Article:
Bumblebee Queens of Spring

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Bombus bifarius,
Copyright © 2008 Don Rolfs

This is Linda Kervin for Bridgerland Audubon Society.

When crocuses are pushing through the snow in your garden, you might see another sign of spring: the flights of bees. Other bees may fly in spring, but few are as early or as boisterous as bumble bees. Utah is home to more than a dozen species of bumble bees, all of who belong to the genus Bombus (which in Greek means buzzing). All have a combination of black and yellow markings on their bodies. Some also have orange bands. Unlike honey bees that pass the winter warmly clustered in hives, bumble bees overwinter as solitary queens, dormant under a few inches of loose soil or leaf litter. These queens are quiescent all winter until warming soil beckons their reawakening to start their colony.

From March to May, watch for a behavior called nest searching, when the big, burly queen bumble bees fly low over the ground, stopping often to investigate holes in the earth or in building foundations. Bumble bees nest in small, insulated cavities, such as abandoned rodent burrows or bird houses. Once the queen finds a suitable nest site, she is out and about, foraging for pollen and nectar to provision her offspring. After a few days she will have sufficient food to begin laying eggs. Like all bees, her offspring progress through four life stages: egg, larva, pupa and adult. In just under a month, her daughters develop into adults, each chewing free of its cocoon.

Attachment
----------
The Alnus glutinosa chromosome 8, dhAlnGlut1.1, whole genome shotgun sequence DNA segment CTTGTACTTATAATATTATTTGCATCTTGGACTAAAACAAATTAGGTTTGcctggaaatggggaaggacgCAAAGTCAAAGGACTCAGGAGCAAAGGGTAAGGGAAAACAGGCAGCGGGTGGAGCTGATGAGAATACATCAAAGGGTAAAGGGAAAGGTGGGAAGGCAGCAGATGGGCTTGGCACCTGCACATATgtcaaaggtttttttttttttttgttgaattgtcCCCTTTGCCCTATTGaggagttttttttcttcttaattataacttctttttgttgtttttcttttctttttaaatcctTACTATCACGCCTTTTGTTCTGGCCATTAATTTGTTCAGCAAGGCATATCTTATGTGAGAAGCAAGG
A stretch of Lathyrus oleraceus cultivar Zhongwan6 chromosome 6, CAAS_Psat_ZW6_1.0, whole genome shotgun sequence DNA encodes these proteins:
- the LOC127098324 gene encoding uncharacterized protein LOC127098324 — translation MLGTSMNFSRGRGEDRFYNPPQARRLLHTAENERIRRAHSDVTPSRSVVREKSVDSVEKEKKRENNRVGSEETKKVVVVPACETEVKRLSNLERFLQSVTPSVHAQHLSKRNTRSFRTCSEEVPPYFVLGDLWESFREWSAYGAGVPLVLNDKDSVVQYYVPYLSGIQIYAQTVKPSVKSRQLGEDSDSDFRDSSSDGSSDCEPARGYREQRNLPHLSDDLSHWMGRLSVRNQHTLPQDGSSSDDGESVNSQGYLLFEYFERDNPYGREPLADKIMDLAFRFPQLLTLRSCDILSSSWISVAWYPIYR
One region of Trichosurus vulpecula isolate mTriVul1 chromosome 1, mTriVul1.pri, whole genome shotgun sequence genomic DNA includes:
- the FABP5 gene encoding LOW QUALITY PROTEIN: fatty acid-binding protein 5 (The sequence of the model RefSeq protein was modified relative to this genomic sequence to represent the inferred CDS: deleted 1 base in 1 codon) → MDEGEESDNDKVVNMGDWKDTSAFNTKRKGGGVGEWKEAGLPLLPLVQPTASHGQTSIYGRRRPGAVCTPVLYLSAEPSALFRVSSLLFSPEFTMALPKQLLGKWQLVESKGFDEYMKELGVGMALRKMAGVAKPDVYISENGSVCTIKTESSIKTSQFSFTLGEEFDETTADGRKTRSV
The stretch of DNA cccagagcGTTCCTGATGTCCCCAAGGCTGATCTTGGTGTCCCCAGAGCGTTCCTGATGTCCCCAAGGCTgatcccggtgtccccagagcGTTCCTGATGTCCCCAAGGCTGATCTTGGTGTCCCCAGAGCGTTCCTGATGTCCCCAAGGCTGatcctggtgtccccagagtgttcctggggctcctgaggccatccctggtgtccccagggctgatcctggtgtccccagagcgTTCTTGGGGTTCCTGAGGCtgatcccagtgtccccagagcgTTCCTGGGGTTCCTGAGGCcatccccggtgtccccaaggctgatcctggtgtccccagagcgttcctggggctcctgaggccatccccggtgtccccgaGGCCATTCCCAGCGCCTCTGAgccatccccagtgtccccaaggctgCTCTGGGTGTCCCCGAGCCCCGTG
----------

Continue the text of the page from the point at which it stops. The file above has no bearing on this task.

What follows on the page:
Bombus griseocollis Queen
Foraging on Hedysarum
Copyright © 2008 Jamie Strange

These daughters take over foraging and nest construction duties, leaving the queen to remain in her nest and continue to lay eggs and incubate her brood. Workers are often much smaller than their mother, so don’t expect to see many big bumble bees again until autumn, when next year’s queens start the cycle anew, searching for mates and a spot to spend the winter.

This is Linda Kervin for Bridgerland Audubon Society.

Credits:

Photo: Courtesy & Copyright © 2008 Don Rolfs & Jamie Strange

Text: Jamie Strange, USU USDA-ARS Pollinating Insect Research Unit

Additional Reading:

ID a Bumblebee, http://www.ars.usda.gov/Services/docs.htm?docid=10749

Bumblebee Watch, https://www.bumblebeewatch.org/
Bumble Bee Watch is a citizen science project through the partnership of The Xerces Society, the University of Ottawa, Wildlife Preservation Canada, BeeSpotter, The Natural History Museum, London, and the Montreal Insectarium.

Our Native Squash Bees

Squash Bee
Copyright 2007 Jim Cane
All Rights Reserved

Utah’s wintry weather seemed interminable this year, but at long last, full summer is upon us. Balmy days ripen the bounties of our orchards and gardens, including vast quantities of squashes: zucchini, crookneck, banana, butternut, and later, the pumpkins for Halloween. Squashes require pollinators. . Foraging bees inadvertently move the pollen from the male flowers to fertilize female flowers. Such pollination by a bee will result in the seeds you encounter when you slice open a squash. Without developing seeds, no squash will form, so pollination by bees is vital.